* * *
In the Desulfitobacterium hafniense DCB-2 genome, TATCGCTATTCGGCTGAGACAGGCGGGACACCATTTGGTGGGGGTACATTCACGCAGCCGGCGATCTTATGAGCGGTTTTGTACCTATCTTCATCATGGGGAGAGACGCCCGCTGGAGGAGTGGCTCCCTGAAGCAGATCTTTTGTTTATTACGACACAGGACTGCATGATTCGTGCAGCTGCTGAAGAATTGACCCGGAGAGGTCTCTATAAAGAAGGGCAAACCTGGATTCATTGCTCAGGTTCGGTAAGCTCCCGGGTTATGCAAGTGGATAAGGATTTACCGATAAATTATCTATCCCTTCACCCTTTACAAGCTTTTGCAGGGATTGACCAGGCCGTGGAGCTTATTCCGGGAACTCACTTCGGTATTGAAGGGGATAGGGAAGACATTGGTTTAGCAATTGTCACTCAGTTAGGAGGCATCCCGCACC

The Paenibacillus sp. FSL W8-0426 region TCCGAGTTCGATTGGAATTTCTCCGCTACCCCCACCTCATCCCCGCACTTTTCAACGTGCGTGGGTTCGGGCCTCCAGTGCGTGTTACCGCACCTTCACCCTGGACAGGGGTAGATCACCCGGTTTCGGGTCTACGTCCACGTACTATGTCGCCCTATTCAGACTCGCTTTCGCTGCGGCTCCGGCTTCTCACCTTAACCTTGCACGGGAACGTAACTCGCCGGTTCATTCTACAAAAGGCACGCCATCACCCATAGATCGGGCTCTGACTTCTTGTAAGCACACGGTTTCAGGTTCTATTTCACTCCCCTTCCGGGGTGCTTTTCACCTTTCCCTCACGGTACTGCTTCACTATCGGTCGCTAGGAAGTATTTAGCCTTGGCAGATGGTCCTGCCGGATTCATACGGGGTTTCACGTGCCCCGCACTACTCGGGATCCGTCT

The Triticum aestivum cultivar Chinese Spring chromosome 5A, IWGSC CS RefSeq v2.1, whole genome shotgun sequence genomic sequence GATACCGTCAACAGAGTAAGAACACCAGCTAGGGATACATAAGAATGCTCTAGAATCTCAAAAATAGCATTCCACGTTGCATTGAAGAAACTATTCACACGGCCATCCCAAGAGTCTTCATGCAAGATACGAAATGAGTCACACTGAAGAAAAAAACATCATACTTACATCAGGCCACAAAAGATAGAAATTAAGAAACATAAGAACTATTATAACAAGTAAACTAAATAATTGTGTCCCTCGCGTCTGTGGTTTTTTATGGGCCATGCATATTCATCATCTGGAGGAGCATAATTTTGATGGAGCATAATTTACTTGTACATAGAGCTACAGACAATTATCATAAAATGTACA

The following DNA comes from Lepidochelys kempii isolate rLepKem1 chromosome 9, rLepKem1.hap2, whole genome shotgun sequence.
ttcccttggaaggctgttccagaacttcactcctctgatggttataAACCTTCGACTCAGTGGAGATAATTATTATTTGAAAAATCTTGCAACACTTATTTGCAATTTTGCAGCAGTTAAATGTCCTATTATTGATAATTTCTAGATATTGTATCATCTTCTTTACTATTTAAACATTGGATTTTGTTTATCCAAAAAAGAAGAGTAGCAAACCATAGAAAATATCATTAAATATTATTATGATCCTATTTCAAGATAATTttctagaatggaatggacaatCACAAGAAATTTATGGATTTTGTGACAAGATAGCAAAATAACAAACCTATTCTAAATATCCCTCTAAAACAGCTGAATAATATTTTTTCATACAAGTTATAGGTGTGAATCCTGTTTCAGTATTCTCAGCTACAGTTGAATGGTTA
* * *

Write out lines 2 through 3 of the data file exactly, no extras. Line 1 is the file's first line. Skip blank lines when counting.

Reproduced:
The Paenibacillus sp. FSL W8-0426 region TCCGAGTTCGATTGGAATTTCTCCGCTACCCCCACCTCATCCCCGCACTTTTCAACGTGCGTGGGTTCGGGCCTCCAGTGCGTGTTACCGCACCTTCACCCTGGACAGGGGTAGATCACCCGGTTTCGGGTCTACGTCCACGTACTATGTCGCCCTATTCAGACTCGCTTTCGCTGCGGCTCCGGCTTCTCACCTTAACCTTGCACGGGAACGTAACTCGCCGGTTCATTCTACAAAAGGCACGCCATCACCCATAGATCGGGCTCTGACTTCTTGTAAGCACACGGTTTCAGGTTCTATTTCACTCCCCTTCCGGGGTGCTTTTCACCTTTCCCTCACGGTACTGCTTCACTATCGGTCGCTAGGAAGTATTTAGCCTTGGCAGATGGTCCTGCCGGATTCATACGGGGTTTCACGTGCCCCGCACTACTCGGGATCCGTCT

The Triticum aestivum cultivar Chinese Spring chromosome 5A, IWGSC CS RefSeq v2.1, whole genome shotgun sequence genomic sequence GATACCGTCAACAGAGTAAGAACACCAGCTAGGGATACATAAGAATGCTCTAGAATCTCAAAAATAGCATTCCACGTTGCATTGAAGAAACTATTCACACGGCCATCCCAAGAGTCTTCATGCAAGATACGAAATGAGTCACACTGAAGAAAAAAACATCATACTTACATCAGGCCACAAAAGATAGAAATTAAGAAACATAAGAACTATTATAACAAGTAAACTAAATAATTGTGTCCCTCGCGTCTGTGGTTTTTTATGGGCCATGCATATTCATCATCTGGAGGAGCATAATTTTGATGGAGCATAATTTACTTGTACATAGAGCTACAGACAATTATCATAAAATGTACA